|Jonah Bloom, executive editor of Advertising Age.
He jumps up, strides to his desk and starts rifling through videotapes in a hunt for the new ads Lowe has produced for one of Macy's private-label brands: "You have to see this."
James Bond good looks
This is the passion and personal involvement that Lundgren -- an impeccably dressed 51-year-old with James Bond looks -- has brought to the rejuvenation of Federated and its key retail brands, Macy's and Bloomingdale's, since he was appointed last February. He has overseen a strong comeback for the retailer, which has reversed sliding sales, achieving a year-on-year doubling of first quarter earnings and a 6.9% same-store sales rise. His growth strategy? Marketing, marketing and marketing.
The overhaul started with in-store measures, based on customer research and piloted at the company's "Reinvent Store," a Lazarus-Macy's in Columbus, Ohio. Fitting rooms were moved from cramped corners to easy-to-find locations; cable TV and seating were introduced outside these areas; partially hidden checkout counters were shifted into the aisles; big way-finding signs were built; bar-code scanner stations installed to offer consumers information on their potential purchases; and -- to
|Federated Stores' CEO, Terry Lundgren, has re-invented Bloomingdale's and Macy's.
Lundgren then turned to traffic-driving tactics. He scaled back couponing and simplified pricing, shifting 10% of items from sometime discounts to an everyday low price. Merchandising teams were tasked with ensuring clearer differentiation among the company's various $2.6 billion private label businesses; deals were struck with suppliers such as Hilfiger to create exclusive lines.
Shifting ad dollars ...
A McKinsey marketing-effectiveness study concluded Federated should shift ad dollars away from newspapers, long its stalwart medium, into the Internet (where more purchasing decisions are made), radio and TV. Having taken a host of different store names and rebranding them so that they all share the Macy's nameplate, Federated was set up for more cost-effective national ad campaigns to push its private-label brands. Lundgren appointed the company's first-ever CMO, Peter Soxy, to orchestrate the shift to one consistent national strategy.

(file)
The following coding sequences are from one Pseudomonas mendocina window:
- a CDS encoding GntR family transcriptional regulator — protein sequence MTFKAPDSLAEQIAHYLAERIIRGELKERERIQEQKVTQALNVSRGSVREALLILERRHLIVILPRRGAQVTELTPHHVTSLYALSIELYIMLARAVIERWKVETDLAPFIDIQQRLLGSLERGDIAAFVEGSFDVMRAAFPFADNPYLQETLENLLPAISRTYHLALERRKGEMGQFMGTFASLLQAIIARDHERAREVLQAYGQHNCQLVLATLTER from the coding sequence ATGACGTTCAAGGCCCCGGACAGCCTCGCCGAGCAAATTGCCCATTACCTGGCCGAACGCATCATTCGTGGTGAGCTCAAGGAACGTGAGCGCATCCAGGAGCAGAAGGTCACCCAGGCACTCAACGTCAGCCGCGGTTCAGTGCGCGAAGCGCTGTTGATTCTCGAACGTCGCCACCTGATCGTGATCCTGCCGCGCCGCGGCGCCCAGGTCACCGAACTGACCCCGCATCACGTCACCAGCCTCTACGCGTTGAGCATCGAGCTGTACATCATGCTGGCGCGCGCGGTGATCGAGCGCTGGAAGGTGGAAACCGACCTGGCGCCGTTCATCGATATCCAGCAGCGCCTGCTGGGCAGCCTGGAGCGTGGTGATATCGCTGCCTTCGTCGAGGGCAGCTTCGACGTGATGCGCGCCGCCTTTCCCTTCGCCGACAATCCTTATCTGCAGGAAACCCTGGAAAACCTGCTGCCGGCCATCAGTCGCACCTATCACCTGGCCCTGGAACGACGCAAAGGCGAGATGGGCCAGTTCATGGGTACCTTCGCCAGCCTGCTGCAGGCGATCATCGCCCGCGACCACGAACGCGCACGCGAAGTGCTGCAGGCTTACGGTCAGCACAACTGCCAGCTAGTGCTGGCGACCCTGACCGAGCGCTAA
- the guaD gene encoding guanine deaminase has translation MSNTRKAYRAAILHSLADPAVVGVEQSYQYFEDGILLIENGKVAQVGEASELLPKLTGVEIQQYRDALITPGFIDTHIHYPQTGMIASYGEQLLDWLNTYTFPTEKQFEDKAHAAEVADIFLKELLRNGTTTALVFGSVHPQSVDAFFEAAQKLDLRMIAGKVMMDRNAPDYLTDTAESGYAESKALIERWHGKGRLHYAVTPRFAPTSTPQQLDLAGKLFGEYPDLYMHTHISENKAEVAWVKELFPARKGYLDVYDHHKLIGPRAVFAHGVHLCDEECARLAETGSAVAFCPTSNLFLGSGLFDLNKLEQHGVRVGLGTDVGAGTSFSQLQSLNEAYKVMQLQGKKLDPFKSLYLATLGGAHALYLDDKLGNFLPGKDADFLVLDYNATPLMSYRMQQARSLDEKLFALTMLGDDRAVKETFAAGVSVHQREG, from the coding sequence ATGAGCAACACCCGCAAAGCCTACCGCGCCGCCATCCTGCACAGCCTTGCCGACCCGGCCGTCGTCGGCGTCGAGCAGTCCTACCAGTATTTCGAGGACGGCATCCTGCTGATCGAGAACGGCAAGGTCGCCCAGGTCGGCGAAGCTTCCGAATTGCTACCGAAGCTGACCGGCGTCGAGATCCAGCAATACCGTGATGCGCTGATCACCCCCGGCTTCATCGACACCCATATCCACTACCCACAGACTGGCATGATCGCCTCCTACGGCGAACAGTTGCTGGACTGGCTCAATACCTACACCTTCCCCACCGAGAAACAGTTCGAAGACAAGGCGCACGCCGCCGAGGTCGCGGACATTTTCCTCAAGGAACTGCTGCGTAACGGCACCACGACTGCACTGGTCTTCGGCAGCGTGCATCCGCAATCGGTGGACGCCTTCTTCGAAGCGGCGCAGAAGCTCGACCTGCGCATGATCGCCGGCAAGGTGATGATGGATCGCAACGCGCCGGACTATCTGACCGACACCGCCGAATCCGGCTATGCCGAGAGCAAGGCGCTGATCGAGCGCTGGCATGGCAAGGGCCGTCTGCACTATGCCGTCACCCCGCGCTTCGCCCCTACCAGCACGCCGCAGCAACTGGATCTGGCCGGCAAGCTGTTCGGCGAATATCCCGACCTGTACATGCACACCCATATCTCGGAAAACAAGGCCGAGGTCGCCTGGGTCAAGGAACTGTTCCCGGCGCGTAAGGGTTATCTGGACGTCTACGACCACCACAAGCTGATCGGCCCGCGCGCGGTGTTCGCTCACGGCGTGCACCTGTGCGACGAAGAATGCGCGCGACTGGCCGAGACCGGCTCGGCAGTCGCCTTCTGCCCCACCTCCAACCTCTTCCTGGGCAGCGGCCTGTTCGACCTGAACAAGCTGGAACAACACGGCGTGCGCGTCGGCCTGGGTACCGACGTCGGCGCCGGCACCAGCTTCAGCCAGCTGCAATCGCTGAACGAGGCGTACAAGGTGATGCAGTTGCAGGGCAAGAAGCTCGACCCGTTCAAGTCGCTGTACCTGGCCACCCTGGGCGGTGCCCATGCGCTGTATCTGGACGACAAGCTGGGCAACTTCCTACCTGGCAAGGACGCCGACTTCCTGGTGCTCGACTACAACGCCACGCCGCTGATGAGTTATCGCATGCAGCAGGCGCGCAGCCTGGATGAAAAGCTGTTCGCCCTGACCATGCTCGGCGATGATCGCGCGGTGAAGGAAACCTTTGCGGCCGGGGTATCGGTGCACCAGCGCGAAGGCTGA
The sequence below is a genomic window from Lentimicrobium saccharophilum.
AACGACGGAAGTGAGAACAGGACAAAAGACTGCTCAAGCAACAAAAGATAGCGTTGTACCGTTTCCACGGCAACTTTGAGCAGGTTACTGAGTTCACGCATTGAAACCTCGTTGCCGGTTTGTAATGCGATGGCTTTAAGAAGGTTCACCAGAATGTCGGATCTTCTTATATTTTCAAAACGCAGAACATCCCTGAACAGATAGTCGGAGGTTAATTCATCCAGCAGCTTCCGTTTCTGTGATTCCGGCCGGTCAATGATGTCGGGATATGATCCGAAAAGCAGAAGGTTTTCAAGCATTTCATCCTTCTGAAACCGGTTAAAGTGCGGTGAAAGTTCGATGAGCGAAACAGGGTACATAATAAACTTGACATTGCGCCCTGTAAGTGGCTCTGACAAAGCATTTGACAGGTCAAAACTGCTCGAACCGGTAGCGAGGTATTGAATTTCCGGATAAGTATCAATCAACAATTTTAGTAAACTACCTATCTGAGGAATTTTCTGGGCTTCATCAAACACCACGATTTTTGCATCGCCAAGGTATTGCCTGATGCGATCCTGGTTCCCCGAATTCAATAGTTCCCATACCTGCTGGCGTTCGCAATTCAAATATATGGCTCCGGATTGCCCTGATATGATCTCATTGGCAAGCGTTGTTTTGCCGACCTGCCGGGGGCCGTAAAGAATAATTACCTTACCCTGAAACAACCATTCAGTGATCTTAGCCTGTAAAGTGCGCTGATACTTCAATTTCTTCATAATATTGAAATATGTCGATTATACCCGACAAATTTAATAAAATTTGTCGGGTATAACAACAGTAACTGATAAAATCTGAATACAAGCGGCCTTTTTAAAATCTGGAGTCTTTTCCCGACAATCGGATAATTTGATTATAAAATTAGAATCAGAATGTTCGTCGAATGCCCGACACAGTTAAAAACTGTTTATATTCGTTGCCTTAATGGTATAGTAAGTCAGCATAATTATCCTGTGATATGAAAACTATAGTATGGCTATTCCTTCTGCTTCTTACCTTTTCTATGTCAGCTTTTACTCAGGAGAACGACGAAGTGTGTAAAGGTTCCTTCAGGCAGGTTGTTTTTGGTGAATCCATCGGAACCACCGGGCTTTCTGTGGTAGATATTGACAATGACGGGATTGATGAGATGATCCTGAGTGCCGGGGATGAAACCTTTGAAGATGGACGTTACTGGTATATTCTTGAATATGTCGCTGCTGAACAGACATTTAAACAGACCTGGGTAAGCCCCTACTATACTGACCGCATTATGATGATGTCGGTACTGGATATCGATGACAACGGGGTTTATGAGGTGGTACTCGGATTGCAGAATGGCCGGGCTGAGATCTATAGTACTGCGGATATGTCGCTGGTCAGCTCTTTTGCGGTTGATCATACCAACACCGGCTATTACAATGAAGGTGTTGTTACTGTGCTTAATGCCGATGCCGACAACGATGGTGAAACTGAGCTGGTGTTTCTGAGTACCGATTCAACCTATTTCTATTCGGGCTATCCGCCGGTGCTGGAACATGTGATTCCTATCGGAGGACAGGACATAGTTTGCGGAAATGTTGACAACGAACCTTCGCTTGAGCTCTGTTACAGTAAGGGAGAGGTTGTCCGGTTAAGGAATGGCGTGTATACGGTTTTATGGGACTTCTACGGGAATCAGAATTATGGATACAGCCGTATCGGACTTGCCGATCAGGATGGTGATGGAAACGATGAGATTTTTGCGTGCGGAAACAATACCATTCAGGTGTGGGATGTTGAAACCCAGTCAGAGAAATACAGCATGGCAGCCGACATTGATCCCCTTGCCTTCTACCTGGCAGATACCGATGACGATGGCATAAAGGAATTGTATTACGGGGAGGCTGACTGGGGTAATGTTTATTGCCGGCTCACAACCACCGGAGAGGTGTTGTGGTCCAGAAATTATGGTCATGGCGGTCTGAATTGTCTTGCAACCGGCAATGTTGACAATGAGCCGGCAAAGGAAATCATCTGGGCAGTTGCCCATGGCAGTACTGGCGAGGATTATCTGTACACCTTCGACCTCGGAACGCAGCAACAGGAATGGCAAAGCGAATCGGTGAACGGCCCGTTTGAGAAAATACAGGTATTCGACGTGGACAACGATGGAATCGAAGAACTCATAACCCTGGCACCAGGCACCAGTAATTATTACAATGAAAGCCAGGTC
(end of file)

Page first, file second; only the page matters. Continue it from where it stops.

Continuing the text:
Yet, with all these savvy marketing moves, it is Lundgren's latest innovation, the creation of a mini Bloomingdale's in SoHo -- at 90,000 square feet, it's less than half the size of the next-smallest store -- which may just prove his smartest. Federated's future depends on ensuring its large, mall-based stores continue to increase their revenues. But smaller, upscale stores in hip city-center locations, with potentially better margins, could provide a welcome injection of profit.
... and influencers' opinions
And, as Lundgren says, "the SoHo store is, itself, a great marketing vehicle." With fewer, carefully edited designer lines targeted to hip young Manhattan residents, and a setting and service more usually associated with a boutique, the store is already shifting influencers' opinions of Bloomingdale's -- and exceeding revenue expectations.
"There's no better advertisement than that," he says.